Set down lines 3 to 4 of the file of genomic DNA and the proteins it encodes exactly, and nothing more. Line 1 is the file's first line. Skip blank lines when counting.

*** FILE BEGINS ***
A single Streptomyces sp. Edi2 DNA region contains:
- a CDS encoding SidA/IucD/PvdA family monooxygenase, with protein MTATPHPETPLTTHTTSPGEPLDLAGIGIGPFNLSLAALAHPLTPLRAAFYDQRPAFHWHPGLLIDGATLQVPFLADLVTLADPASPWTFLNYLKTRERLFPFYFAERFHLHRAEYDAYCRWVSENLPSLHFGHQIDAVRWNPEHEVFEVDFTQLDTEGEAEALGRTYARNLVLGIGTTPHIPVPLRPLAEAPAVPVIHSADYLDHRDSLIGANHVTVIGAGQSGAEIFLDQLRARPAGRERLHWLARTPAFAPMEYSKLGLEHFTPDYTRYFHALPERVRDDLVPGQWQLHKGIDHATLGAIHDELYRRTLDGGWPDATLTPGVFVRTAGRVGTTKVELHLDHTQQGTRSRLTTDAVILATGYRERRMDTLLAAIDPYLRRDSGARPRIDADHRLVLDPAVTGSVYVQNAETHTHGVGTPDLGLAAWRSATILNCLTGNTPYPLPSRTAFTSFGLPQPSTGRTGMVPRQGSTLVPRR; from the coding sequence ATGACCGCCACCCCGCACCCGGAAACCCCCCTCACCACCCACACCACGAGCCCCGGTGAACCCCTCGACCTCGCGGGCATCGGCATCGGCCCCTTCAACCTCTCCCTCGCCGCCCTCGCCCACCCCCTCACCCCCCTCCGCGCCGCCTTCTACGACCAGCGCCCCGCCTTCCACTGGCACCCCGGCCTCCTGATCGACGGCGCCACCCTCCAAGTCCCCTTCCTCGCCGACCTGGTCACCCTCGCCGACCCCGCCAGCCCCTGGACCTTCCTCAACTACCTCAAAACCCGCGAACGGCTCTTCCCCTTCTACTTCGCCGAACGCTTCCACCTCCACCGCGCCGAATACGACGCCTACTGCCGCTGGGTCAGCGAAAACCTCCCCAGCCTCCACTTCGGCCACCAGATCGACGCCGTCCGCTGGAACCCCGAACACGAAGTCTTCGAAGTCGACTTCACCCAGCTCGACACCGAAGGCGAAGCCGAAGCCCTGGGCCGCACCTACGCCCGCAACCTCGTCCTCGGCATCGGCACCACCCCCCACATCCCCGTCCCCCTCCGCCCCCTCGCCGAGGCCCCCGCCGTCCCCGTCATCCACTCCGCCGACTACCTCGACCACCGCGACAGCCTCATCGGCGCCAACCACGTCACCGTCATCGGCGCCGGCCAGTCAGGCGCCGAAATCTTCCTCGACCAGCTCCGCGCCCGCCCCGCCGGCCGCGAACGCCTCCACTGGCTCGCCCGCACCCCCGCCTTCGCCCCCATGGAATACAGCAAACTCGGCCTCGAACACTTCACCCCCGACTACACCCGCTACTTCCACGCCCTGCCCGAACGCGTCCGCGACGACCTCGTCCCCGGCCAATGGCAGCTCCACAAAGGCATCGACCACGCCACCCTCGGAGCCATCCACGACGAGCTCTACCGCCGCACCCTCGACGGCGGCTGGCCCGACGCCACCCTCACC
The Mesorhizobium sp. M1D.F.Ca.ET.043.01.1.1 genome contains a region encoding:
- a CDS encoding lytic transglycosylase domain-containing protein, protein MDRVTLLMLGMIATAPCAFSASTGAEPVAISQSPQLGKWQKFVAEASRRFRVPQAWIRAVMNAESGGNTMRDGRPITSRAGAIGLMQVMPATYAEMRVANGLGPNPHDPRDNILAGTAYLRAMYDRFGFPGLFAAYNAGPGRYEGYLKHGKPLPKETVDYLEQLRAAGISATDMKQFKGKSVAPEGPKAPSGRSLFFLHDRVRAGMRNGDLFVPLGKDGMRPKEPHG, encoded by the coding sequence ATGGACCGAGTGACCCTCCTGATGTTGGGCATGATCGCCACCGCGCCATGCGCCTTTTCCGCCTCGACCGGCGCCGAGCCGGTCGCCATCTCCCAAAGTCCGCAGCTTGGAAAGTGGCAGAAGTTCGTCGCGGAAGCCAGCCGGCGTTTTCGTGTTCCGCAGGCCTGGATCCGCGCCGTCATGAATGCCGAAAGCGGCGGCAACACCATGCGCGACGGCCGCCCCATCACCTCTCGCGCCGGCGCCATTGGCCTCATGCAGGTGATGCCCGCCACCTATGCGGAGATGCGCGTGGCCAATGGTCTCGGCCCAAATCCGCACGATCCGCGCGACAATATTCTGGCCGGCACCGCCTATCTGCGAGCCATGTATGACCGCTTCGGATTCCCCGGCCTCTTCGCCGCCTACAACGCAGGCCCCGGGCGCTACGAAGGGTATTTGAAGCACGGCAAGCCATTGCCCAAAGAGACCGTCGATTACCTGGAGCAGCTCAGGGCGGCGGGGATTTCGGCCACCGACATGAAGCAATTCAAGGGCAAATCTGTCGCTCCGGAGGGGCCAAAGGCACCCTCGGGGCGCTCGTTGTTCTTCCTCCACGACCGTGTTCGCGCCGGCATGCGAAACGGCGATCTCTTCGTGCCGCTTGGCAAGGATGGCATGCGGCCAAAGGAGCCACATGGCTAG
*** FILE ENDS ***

The Mesorhizobium sp. M1D.F.Ca.ET.043.01.1.1 genome contains a region encoding:
- a CDS encoding lytic transglycosylase domain-containing protein, protein MDRVTLLMLGMIATAPCAFSASTGAEPVAISQSPQLGKWQKFVAEASRRFRVPQAWIRAVMNAESGGNTMRDGRPITSRAGAIGLMQVMPATYAEMRVANGLGPNPHDPRDNILAGTAYLRAMYDRFGFPGLFAAYNAGPGRYEGYLKHGKPLPKETVDYLEQLRAAGISATDMKQFKGKSVAPEGPKAPSGRSLFFLHDRVRAGMRNGDLFVPLGKDGMRPKEPHG, encoded by the coding sequence ATGGACCGAGTGACCCTCCTGATGTTGGGCATGATCGCCACCGCGCCATGCGCCTTTTCCGCCTCGACCGGCGCCGAGCCGGTCGCCATCTCCCAAAGTCCGCAGCTTGGAAAGTGGCAGAAGTTCGTCGCGGAAGCCAGCCGGCGTTTTCGTGTTCCGCAGGCCTGGATCCGCGCCGTCATGAATGCCGAAAGCGGCGGCAACACCATGCGCGACGGCCGCCCCATCACCTCTCGCGCCGGCGCCATTGGCCTCATGCAGGTGATGCCCGCCACCTATGCGGAGATGCGCGTGGCCAATGGTCTCGGCCCAAATCCGCACGATCCGCGCGACAATATTCTGGCCGGCACCGCCTATCTGCGAGCCATGTATGACCGCTTCGGATTCCCCGGCCTCTTCGCCGCCTACAACGCAGGCCCCGGGCGCTACGAAGGGTATTTGAAGCACGGCAAGCCATTGCCCAAAGAGACCGTCGATTACCTGGAGCAGCTCAGGGCGGCGGGGATTTCGGCCACCGACATGAAGCAATTCAAGGGCAAATCTGTCGCTCCGGAGGGGCCAAAGGCACCCTCGGGGCGCTCGTTGTTCTTCCTCCACGACCGTGTTCGCGCCGGCATGCGAAACGGCGATCTCTTCGTGCCGCTTGGCAAGGATGGCATGCGGCCAAAGGAGCCACATGGCTAG